Sex therapy is a specialty of psychotherapy that focuses on specific concerns related to human sexuality. Couples usually come in with issues around sexual desire (libido), difficulty with arousal, difficulty with orgasm, sexual pain or discomfort, or feelings of out of control sexual behavior.
This is one of the most common complaints of clients. It is not uncommon for there to be a lower desire and a higher desire partner in a relationship, but when the discrepancy becomes great or when there is a sudden and drastic shift, therapeutic intervention may be necessary. Sadly, the lower desire partner is often labeled as “the one with the problem.” While there may be specific factors that inhibit one’s desire for sex, we take a closer look also examine dysfunctional relationship patterns that may also be contributing. We have specifically designed assessments that help us accurately the root cause or causes. We then design a treatment strategy that may include individual or couples counseling to tackle the issue.
Sexual arousal refers to the cognitive, affective, and physical response to sexual stimuli. Erectile difficulty makes up a very large percentage of our cases. It can feel extremely frustrating when the cognitive or emotional arousal is present but the body doesn’t respond. Some men have issues with maintaining an erection while others have difficulty attaining one at all, despite the desire for sex. We work very closely with some of the best urologists in town to rule out any physiological cause. Often times though, a psychological issue (like anxiety) is to blame, in which case, therapy is indicated. Luckily, erectile dysfunction is one of the more “simple” issues we treat. Women may struggle with similar issues with sexual arousal. For women the issue is usually described as difficulty with vaginal lubrication. Just like we do with men, we help women determine what may be creating disconnect between the mind and body.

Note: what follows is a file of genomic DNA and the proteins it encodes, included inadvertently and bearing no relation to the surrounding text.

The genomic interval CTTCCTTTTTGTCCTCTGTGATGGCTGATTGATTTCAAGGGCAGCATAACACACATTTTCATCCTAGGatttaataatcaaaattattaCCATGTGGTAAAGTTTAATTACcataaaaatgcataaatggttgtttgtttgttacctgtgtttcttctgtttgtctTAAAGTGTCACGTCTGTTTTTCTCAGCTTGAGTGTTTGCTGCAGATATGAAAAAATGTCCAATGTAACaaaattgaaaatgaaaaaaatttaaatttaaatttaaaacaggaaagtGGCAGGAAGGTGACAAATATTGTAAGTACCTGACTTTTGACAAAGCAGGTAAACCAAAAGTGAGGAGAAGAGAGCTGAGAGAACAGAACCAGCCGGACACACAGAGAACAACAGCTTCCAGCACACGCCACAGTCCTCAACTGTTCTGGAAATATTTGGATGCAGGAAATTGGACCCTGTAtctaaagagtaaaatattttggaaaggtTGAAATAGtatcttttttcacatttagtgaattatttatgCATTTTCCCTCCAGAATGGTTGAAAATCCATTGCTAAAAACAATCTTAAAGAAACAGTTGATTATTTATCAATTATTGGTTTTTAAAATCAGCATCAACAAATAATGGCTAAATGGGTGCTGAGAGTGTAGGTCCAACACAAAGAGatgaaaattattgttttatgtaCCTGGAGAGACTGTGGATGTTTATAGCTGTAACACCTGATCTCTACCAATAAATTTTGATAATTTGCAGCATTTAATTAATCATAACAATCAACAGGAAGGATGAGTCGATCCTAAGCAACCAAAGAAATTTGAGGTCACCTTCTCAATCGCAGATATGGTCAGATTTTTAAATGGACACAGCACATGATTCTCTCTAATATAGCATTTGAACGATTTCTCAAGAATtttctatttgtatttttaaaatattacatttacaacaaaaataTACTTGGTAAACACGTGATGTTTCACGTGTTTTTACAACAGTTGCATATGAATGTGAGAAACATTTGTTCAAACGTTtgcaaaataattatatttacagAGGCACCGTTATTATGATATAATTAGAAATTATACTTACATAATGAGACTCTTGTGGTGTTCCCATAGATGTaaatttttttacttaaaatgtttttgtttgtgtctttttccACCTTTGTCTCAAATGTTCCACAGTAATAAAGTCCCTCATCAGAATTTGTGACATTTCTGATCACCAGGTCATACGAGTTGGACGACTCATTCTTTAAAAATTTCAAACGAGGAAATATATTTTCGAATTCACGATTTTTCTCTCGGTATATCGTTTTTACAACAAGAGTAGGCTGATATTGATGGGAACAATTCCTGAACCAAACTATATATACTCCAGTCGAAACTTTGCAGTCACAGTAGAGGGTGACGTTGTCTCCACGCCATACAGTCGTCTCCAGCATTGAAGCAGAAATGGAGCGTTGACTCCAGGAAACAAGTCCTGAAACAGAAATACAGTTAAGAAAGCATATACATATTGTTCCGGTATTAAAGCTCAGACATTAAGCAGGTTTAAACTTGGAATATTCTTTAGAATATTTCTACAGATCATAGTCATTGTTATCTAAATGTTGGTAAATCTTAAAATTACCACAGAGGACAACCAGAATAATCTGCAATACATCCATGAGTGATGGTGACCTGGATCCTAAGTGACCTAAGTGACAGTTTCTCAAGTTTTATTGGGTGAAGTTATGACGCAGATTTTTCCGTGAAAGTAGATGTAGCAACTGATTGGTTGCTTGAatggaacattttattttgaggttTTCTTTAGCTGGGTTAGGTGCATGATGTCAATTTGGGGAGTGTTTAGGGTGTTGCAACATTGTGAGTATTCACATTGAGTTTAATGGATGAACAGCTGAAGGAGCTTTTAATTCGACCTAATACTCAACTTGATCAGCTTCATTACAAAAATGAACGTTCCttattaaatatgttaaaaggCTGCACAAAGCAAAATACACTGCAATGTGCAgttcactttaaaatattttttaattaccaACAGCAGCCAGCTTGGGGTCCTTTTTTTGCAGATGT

Usually women come in with concerns of their ability to have an orgasm while men tend have issues around rapid ejaculation or delayed or inability to ejaculate. Sometimes the solution is as simple as working with you to strengthen your mind-body connection. This may be achieved using mindfulness strategies or coaching you on how to better understand the needs of your body and communicating those needs to your partner. Other times, deeper issues may be to blame. We often take a look at factors like self-consciousness, vulnerability, and trust in the relationship to see how this may be playing a role.
Sexual pain, or dyspareunia, is an umbrella term that refers to any pain one experiences during sexual activity. Both women and men may suffer from pain during sex. With women, the pain is usually due to vaginismus (an involuntary spasm of the pelvic floor muscles) or vestibulodynia (inflammation of the vestibule, the tissue that surrounds the vaginal and urethral openings). There are many other causes of sexual pain, but these are the most common. Vaginismus usually has a psychological component and is best treated using a combination of psychological and physiological treatments. Regardless of the type of pain you are having, therapy will help deal with any underlying anxiety, depression, or relationship issues that cause or come as a result of the pain.
Sexual pain is less common among men, but it does happen. It is most often physiologic in origin, but may have a psychological component as well. Your therapist will help you differentiate the causes and outline the best course of treatment for your pain.